Ristorante Fratelli Milano's umbrella-shaded tables are tightly clustered together on pinched, pedestrian-clogged SE First Street. Two dozen indoor seats are just as closely cramped in the windowless aisle of a room, where harried waiters squeeze through impossible spaces with oversize white bowls of pasta in their hands. This ain't exactly the Piazza del Duomo.
The staff speaks Spanish and English — not Italian — and, though eminently friendly, does not possess those subtle service skills espied in small European eateries. The wine list isn't as sophisticated as might be found abroad either. It reads, "Bottle wine red/white ... $20." And Milano's menu doesn't mine much Milanese gastronomy, playing it safe instead with a short list of predictable pizzas, pastas, panini, and main courses mostly composed of simply grilled items. I just have to come to grips with the grim reality: It is summer and I am not meandering through Milan on a whirlwind vacation but eating lunch in downtown Miami. In this context, Fratelli joins Soya y Pomodoro as a real find for affordable Italian.
Fratelli's cuisine does mimic the Old World in that it is fresh and cooked fresh-to-order. I know the latter is true because reheating food couldn't possibly take this long. On one visit, we waited about 20 minutes for an order of fried calamari. The crisply battered squid rings ultimately arrived cleanly fried, if a bit rubbery. A few logs of fried zucchini get tossed in too, all accompanied by a smooth, slightly spicy tomato sauce.
There aren't a whole lot of starter choices, the others being an antipasti misto of prosciutto, coppa, salami, Parmigiano-Reggiano, mozzarella fior di latte, olives, and roasted peppers; bruschetta atop toasted ciabatta bread; soup of the day; and a quintet of paper-thin pizzas. We selected a Margherita pie, blackened along the rim and boasting a slim topping of tomato sauce, mozzarella, fresh basil, and dried oregano.
A half-dozen salads encompass the usual suspects — Caprese, caesar, chef — along with pasta, spinach, and arugula assemblages garishly garnished with too many ingredients to list. The only one we tried was the caesar, which should be buried, not praised. Ribbons of romaine came tightly packed into a small bowl, with generic croutons sprinkled on top and anchovy-anchored dressing in a small plastic container on the side. Because of the confining presentation, the dressing couldn't be tossed with the leaves, but had to be drizzled on top; not the same. Plus the salad was as untimely as it was unwieldy: We requested it be brought after the main courses, but instead it was placed on the kitchen pick-up counter for the lengthy duration of the calamari cooking — and then was served with the entrées. It might also be noted that tomatoes fanned upon a neighboring table's Caprese salad looked unfetchingly pale.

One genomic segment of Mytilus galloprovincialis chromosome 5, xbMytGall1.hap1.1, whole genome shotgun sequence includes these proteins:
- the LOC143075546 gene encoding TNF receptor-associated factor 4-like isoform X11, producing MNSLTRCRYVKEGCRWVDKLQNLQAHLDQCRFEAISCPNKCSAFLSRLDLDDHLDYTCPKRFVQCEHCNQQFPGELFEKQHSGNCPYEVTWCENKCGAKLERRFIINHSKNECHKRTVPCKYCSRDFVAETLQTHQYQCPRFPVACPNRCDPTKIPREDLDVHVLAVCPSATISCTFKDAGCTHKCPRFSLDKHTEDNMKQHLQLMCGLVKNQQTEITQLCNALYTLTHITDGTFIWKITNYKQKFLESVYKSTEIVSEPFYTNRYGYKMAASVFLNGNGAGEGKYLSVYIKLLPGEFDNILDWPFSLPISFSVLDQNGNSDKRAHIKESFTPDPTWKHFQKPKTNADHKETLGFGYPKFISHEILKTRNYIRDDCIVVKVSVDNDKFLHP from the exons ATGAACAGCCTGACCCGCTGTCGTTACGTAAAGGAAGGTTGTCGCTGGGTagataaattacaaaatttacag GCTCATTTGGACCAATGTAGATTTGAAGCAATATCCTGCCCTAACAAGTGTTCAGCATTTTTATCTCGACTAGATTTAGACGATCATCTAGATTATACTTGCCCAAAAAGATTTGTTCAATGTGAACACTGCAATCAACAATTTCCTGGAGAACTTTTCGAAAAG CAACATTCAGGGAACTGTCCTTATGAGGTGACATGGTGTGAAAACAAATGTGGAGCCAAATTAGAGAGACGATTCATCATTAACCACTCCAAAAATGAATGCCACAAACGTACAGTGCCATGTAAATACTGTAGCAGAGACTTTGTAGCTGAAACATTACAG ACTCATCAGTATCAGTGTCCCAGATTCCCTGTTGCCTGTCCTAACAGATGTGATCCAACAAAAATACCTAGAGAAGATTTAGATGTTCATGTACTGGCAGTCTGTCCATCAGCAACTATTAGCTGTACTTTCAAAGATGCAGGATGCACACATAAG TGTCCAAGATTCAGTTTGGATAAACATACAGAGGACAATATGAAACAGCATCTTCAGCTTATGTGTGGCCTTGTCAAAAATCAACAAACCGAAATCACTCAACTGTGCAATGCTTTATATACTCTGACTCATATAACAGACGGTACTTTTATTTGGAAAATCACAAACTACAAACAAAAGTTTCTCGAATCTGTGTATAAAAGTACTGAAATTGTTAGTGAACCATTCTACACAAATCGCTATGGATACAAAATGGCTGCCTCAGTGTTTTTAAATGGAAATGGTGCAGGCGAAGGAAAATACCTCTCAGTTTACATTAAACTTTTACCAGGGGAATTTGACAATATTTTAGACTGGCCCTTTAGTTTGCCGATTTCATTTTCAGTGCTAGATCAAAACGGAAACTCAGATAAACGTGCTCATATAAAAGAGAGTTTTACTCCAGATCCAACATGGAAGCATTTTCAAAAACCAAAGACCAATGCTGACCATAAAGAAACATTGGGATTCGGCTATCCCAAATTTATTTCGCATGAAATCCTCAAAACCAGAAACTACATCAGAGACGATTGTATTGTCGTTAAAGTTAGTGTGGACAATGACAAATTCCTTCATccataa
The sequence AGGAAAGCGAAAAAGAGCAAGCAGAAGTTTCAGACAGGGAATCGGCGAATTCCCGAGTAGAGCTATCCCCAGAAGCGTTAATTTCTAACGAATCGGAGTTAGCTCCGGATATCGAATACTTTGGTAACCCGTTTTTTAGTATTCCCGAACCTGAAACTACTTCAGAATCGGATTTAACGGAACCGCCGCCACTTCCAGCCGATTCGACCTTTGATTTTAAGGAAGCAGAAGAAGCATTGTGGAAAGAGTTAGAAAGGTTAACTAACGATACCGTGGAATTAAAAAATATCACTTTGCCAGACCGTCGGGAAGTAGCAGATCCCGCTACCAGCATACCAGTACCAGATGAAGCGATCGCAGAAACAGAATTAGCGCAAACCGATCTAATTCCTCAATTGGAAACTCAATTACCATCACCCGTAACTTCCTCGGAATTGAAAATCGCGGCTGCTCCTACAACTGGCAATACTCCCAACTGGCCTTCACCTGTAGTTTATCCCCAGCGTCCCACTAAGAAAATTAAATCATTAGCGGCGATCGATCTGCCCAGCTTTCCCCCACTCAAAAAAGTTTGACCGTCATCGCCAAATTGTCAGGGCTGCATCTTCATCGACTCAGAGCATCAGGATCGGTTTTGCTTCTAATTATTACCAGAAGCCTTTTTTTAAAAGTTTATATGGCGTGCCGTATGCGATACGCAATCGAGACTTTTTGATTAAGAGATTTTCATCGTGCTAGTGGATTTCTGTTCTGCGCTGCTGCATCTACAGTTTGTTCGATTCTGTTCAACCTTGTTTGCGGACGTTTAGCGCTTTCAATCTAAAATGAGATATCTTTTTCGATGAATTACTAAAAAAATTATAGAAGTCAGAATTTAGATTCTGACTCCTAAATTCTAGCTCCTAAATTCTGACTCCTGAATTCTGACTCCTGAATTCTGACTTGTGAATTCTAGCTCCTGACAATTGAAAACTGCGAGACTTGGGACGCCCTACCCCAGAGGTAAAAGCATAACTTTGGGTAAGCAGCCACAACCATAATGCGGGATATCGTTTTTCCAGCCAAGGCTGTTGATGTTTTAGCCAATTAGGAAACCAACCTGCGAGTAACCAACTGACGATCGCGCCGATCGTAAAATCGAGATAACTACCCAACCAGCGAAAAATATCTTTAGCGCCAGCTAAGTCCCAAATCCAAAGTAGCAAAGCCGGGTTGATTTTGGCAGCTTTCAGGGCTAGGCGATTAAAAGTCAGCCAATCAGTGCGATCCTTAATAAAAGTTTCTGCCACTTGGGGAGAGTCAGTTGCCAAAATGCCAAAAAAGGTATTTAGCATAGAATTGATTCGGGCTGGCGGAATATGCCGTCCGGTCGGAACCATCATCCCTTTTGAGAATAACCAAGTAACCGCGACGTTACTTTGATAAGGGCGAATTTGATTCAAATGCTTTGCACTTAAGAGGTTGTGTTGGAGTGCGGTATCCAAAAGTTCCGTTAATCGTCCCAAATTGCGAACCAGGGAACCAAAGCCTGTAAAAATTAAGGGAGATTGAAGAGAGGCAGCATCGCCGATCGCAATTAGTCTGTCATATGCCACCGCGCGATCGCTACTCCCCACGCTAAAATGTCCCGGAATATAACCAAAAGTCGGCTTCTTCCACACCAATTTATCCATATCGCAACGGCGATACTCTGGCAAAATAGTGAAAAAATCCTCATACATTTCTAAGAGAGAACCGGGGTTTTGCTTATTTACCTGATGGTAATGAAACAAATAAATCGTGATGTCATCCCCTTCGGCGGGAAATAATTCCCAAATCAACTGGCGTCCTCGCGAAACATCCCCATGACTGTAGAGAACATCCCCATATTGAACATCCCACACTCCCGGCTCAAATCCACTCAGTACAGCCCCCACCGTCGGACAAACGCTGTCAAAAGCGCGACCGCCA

A dry, charmless eggplant parmigiana panini on toasted ciabatta bread was yet another underperformer (costarring insipid potato sticks), but almost everything else warranted praise. Especially pastas. A thick, wide square of lasagna came piled with four layers of noodle interspersed with sausage-laden meat sauce, béchamel, mozzarella fior di latte, and Parmigiano-Reggiano. The same sweet Italian sausage played a more prominent role when tossed with broccoli, garlic, and chewy tubes of bucatini pasta. Firm, bright yellow rings of cheese tortellini mingled with peas and regular old American ham in a mildly sweet sauce of reduced cream and Parmesan, and a daily special of linguine with clams came chock-a-block with tender littlenecks in their shells.
Fratelli Milano's apt signature dish, veal alla Milanesa, brought a huge, meaty, heartily breaded cutlet marred only by an overly greasy crust. Lemony arugula leaves beneath the veal helped cut the oil but were too heavily salted; a sprightly toss of diced mozzarella cheese, tomato, and basil piled on top helped cut the salt. Grilled skirt steak, mahi-mahi, and chicken breast represent a lighter cooking approach that is perhaps more suitable for the torpor of Miami summer. The last — a succulent, assertively char-grilled slab of white meat with lime aioli lined across the top — impressed most. All entrées except the veal come accompanied by vegetable du jour (often broccoli) and moistly roasted, savorily seasoned potatoes.
Diners can size up their potential desserts through a glass display case that forms part of the front counter. Lemon tart lured me with its pale golden custard capped with wispy slices of citrus leaning upon a puff of freshly whipped cream. A buttery crust contributed to it tasting as good as it looked. The tiramisu appeared tired under the lights, so we nabbed a napoleon — a simple sandwich of puff pastry and vanilla cream that proved neither the Waterloo nor watershed of the meal. Like all of Fratelli's offerings, however, it was freshly made and popularly priced ($2.75; entrées under $15; pastas less than $10). Such attributes are considerable consolation for downtown Miami workers who won't be stretching their legs over the cobblestones of the Piazza del Duomo anytime soon.
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